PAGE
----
Thinking of the wellbeing of the general public, nightclubs are a popular weekly social activity of choice. It’s the office worker’s Friday escape, the construction worker’s Saturday session, the student’s Sunday function. After a week of work, labour or revision, nightclubs are considered by many the best way to let down your hair.
Without these hubs, those who want to go clubbing will find dancefloors filling and queues lengthening as more and more nightclubs go bust. We want to increased demand, not reduce supply. The more options of a ‘big night-out’ available, the better.
7. Don’t annoy the neighbours!
Throughout lockdown, reports of house parties shot through the roof. The Greater Manchester police blamed restrictions and the closure of public spaces the reason why “we are seeing a resurgence of very large gatherings.” It’s clear, taking away a man’s space to dance and be loud won’t stop him partying.
Providing and supporting those spaces to be ourselves also provides space for those who do not want to partake.
8. Foreign influence, diversity and culture
In cities, cultural activities are key to encouraging new members of the community to get involved. The more opportunities, the more people who come along.
To become a truly cultural hub, cities need many types of venues to host new outside acts and influences. Nightclubs play a large role, hosting music and dance concerts. They help to develop culture, and therefore the diversity appreciation of society as a whole. This will improve the overall health of the community, taking pressure off social services and other facilities.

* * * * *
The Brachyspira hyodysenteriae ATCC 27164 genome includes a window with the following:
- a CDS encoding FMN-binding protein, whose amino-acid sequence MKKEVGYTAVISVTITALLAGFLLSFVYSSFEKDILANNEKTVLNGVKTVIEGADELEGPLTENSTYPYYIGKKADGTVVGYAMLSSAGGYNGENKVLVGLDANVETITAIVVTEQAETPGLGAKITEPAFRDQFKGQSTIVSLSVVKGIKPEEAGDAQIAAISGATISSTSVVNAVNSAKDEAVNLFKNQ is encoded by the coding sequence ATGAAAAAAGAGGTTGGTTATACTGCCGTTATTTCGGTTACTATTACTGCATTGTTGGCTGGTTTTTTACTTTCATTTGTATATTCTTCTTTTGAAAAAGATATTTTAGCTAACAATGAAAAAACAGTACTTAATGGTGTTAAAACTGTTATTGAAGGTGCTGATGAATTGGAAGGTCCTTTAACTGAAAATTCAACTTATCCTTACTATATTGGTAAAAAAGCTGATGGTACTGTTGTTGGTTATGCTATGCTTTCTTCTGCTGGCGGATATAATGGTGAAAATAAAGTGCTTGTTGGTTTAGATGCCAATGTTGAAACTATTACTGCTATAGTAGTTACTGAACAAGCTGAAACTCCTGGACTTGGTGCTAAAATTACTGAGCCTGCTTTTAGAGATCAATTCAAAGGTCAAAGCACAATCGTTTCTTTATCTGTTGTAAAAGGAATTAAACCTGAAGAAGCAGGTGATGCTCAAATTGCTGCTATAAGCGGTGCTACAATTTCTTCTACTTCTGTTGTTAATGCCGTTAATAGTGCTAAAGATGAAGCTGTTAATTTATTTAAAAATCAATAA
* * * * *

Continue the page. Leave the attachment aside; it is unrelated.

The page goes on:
9. Profit for the Economy
Well-run nightclubs are very lucrative, grossing thousands every night from drink sales. Nationally the UK’s night-time economy it’s the UK’s fifth biggest industry, accounting for at least 8% of the UK’s employment and annual revenues of £66bn. By day our economy grows by 2%, but by night its 2.2%.
Now a British trope, nightclubs in the capital are internationally recognised. They also are a foundation for the hugely successful UK music industry which is celebrated the world over. Can the UK afford for the night-time economy to remain in decline. We must support our venues, respecting them as a critical part of British heritage and culture.
10. Other centres and venues rely on nightclubs
Nightlife is extremely important for the health of the arts. Contemporary art centres around the world use nightlife to bring younger audiences into the gallery spaces. Nightlife is a creative and affluent industry, offering new experiences and is easily paired with performance, theatre, sport, fashion, music, food and drink. It’s a Warholian characteristic where art, music and fashion and all tied together in contemporary culture.
As such, nightclubs are relied upon by galleries, museums, exhibitionists, artists, fashion brands, songwriters and actors. It’s also where each of these disciplines come together and collaborate.
How can you support your nightclub?
Nightclubs need customers. There are also currently petitions and surveys offered by the government which can be used to show your support for the sector. Scotland and Wales have announced COVID passports, have your say on these issues here.
Why not check out the programme of events and activities going on at your local nightclub venues and head along to meet new members of your community.
If you are the owner or manager of nightclub business, it’s important to continue to promote your services and share news of the great work you do. Follow us on Twitter and let us know more about your centre.
For any enquiries about insurance, policy agreements and risk management, please contact us today.